As the energy crisis in the National Electricity Market (NEM) continues to unfold, Snowy Hydro is being called on more than ever to keep the lights on and prices down. Snowy’s role as the NEM’s ‘insurance policy’, providing on-demand energy generation during the crisis, has significantly impacted our business.

CEO and Managing Director Paul Broad said Snowy Hydro strongly rejected commentary suggesting it is to blame for recent high prices in the NEM.

“These comments misunderstand the cause of the energy crisis, as well as Snowy Hydro and the nature of its generation assets,” he said.

Snowy Hydro is a relatively small supplier of energy owing to the fact that its principal source of fuel (water) is limited. In most years Snowy Hydro supplies between 2-4% of the total energy generated in the NEM, operating at critical times of peak demand and when there are unplanned baseload outages. 

The current crisis has arisen due to shortfalls from suppliers of bulk energy, including coal, wind and solar. To help manage this shortfall, Snowy Hydro has operated its assets at record levels, effectively as a baseload generator. 

“To blame high prices on Snowy Hydro for stepping into the void left by bulk energy providers is absurd,” Mr Broad said.

“Were it not for the actions of Snowy, prices would have been significantly higher. Our teams have worked tirelessly and closely with AEMO, the market operator, throughout this challenging period.

“In May this year, generation from the Snowy Scheme was almost double the previous monthly record. This was essential for maintaining security of supply in the NEM, but it is not sustainable.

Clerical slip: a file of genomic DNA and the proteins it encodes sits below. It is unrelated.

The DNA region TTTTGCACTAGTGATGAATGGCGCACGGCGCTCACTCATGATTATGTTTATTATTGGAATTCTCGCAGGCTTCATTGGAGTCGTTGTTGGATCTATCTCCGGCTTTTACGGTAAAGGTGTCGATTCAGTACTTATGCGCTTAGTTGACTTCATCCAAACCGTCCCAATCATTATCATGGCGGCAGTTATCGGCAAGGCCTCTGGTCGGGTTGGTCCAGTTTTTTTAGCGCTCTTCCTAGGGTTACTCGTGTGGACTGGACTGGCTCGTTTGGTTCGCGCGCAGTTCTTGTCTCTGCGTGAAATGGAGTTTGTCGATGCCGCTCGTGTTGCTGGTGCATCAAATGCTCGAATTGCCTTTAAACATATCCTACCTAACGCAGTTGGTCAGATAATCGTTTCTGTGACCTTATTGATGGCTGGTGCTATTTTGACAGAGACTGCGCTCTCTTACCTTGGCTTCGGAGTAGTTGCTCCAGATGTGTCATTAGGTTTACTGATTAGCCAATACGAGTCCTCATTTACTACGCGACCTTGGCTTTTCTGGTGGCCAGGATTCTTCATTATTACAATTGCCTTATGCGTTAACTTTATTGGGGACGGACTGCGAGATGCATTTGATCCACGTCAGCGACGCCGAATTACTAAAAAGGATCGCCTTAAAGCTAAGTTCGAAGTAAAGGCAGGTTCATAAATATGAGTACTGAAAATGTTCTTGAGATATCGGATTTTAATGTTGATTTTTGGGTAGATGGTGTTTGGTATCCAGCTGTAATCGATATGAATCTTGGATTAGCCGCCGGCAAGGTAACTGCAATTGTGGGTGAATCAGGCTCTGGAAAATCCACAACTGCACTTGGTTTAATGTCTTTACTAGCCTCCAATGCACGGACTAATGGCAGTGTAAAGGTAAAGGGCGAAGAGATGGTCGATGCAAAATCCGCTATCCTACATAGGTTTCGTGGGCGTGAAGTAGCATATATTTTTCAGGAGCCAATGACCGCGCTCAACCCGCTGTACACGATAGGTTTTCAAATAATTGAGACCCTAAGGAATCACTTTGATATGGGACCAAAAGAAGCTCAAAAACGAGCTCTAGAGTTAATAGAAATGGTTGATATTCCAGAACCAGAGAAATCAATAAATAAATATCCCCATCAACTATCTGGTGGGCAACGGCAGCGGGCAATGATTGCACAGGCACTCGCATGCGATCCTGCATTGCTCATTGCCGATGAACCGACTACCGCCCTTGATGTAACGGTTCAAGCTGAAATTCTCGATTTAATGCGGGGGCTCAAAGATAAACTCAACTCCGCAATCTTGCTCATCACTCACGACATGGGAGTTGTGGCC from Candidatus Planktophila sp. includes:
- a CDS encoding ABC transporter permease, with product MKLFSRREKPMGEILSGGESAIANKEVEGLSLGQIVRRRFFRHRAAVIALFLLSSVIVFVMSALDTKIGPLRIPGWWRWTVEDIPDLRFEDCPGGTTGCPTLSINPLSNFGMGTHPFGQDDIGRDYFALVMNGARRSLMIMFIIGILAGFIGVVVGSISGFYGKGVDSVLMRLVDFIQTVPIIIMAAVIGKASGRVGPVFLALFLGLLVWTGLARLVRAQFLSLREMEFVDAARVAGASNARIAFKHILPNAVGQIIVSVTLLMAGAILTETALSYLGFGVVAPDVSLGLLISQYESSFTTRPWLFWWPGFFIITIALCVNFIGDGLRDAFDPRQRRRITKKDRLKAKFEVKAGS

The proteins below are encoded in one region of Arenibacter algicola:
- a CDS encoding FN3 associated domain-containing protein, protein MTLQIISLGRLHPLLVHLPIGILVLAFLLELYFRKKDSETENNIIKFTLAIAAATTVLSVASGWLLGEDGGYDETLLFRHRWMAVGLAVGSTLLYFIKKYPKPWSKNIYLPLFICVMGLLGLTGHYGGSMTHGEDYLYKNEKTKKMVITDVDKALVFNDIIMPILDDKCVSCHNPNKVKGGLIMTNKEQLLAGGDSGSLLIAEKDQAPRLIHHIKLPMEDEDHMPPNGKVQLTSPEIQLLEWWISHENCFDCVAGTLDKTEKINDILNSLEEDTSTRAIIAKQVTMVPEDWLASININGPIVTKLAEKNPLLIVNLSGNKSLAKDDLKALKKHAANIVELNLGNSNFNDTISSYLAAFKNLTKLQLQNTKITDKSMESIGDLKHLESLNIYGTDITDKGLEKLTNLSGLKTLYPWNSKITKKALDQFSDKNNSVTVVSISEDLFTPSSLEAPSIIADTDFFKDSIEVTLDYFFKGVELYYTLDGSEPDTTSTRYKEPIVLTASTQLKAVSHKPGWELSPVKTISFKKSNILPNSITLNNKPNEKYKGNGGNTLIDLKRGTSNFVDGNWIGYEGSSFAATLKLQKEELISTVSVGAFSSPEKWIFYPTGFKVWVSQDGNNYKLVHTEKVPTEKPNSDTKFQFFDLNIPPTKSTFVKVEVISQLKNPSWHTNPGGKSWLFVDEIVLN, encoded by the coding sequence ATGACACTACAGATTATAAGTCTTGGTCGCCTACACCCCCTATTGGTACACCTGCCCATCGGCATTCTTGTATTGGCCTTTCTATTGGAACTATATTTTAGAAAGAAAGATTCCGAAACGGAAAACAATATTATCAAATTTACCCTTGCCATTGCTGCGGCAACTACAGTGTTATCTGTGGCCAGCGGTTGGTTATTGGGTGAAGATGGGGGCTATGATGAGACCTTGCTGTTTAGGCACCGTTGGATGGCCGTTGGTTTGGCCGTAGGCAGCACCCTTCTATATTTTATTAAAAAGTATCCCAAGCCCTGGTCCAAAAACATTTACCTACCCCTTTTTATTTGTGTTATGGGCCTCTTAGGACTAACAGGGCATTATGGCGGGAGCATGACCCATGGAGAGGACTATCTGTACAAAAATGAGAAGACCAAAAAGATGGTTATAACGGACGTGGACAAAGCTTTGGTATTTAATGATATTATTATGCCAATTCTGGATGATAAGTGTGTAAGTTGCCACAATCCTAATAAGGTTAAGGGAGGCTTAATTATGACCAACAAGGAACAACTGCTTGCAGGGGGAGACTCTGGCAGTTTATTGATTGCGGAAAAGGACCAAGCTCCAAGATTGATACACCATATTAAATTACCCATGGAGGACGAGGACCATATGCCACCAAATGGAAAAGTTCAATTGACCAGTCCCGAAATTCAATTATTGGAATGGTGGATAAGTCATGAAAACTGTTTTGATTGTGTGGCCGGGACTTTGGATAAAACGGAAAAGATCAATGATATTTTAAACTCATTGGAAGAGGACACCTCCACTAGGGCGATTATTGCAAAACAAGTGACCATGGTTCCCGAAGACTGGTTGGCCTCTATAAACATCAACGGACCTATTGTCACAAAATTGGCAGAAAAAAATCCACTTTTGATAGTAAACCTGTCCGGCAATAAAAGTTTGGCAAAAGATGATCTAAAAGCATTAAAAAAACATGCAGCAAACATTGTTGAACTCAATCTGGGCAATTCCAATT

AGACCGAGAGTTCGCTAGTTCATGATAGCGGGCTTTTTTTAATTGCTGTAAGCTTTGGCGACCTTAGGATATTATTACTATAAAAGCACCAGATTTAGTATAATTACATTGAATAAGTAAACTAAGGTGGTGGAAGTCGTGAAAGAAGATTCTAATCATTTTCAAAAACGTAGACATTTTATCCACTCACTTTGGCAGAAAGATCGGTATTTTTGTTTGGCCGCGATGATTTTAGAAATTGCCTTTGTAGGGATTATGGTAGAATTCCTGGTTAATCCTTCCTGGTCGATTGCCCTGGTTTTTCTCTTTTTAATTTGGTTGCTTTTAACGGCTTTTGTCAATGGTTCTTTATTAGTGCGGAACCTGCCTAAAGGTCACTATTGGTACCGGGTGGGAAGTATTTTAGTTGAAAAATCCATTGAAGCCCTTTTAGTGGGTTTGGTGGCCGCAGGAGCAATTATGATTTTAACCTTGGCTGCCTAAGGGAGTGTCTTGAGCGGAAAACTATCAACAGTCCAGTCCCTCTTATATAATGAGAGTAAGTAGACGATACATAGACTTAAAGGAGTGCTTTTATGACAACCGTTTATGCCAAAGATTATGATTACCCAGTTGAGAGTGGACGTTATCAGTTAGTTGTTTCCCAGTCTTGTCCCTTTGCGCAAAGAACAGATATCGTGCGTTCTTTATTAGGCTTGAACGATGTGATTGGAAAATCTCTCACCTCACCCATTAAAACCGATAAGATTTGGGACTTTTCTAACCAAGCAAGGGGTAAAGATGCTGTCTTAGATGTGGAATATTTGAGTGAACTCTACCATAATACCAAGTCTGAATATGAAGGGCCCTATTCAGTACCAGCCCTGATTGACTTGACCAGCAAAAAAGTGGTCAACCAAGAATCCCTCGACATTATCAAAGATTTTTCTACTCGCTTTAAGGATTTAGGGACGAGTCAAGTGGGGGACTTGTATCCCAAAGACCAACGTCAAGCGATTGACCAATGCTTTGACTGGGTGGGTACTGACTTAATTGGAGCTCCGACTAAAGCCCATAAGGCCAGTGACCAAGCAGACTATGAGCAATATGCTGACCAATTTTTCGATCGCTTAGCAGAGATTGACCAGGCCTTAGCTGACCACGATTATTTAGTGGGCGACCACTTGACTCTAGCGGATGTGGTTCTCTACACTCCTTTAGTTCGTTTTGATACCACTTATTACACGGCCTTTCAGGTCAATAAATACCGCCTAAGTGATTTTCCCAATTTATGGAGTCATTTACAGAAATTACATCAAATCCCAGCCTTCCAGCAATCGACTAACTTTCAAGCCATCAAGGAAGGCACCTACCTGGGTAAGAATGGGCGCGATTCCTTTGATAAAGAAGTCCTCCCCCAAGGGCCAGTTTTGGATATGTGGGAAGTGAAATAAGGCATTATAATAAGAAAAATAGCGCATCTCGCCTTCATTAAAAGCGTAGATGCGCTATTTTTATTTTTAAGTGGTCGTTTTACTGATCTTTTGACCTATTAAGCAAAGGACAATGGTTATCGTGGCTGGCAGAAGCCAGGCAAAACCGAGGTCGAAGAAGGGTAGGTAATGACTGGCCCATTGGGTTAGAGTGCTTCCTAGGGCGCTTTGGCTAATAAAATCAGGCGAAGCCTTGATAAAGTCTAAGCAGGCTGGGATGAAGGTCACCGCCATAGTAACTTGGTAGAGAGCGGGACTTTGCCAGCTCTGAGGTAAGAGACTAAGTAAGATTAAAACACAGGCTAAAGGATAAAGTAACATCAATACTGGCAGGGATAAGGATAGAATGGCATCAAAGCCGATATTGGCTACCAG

“Snowy’s ability to operate in this manner is constrained by its fuel scarcity – we don’t have enough water to manage the ‘energy gap’ from other generators for extended periods,” Mr Broad said.

Snowy Hydro’s water resources must be carefully allocated to the highest value periods in order to keep the lights on. In other words, hydro generation has a high opportunity cost.

It is wrong to suggest that high prices could have been avoided, or that Snowy Hydro should have offered its generation at lower prices. Doing so would have caused our hydro assets to be dispatched ahead of other forms of generation with a cheaper cost of fuel. Not only would this not have made economic sense, it would have left the company unable to respond to critical demand peaks this winter and summer, further increasing the risk of blackouts.

The implication that Snowy Hydro enjoyed a financial windfall as a consequence of the crisis is also inaccurate. Most energy dispatched in the NEM is pre-sold to customers under short or long-term contracts. This is essential for stabilising the cash flow of generators and retailers and is part of the market design. It also means that a narrow focus on price outcomes in the NEM reveals little about generator profitability. 

The steps taken by Snowy Hydro to help keep the lights on – depleting its reserves of available water – have in fact been detrimental to the company’s financial and risk position. Snowy Hydro rejects any suggestion it has been ‘profiteering’ from the crisis, or has in any way exacerbated it. 
Snowy Hydro will remain focused on ensuring security of supply for the NEM during this challenging period.

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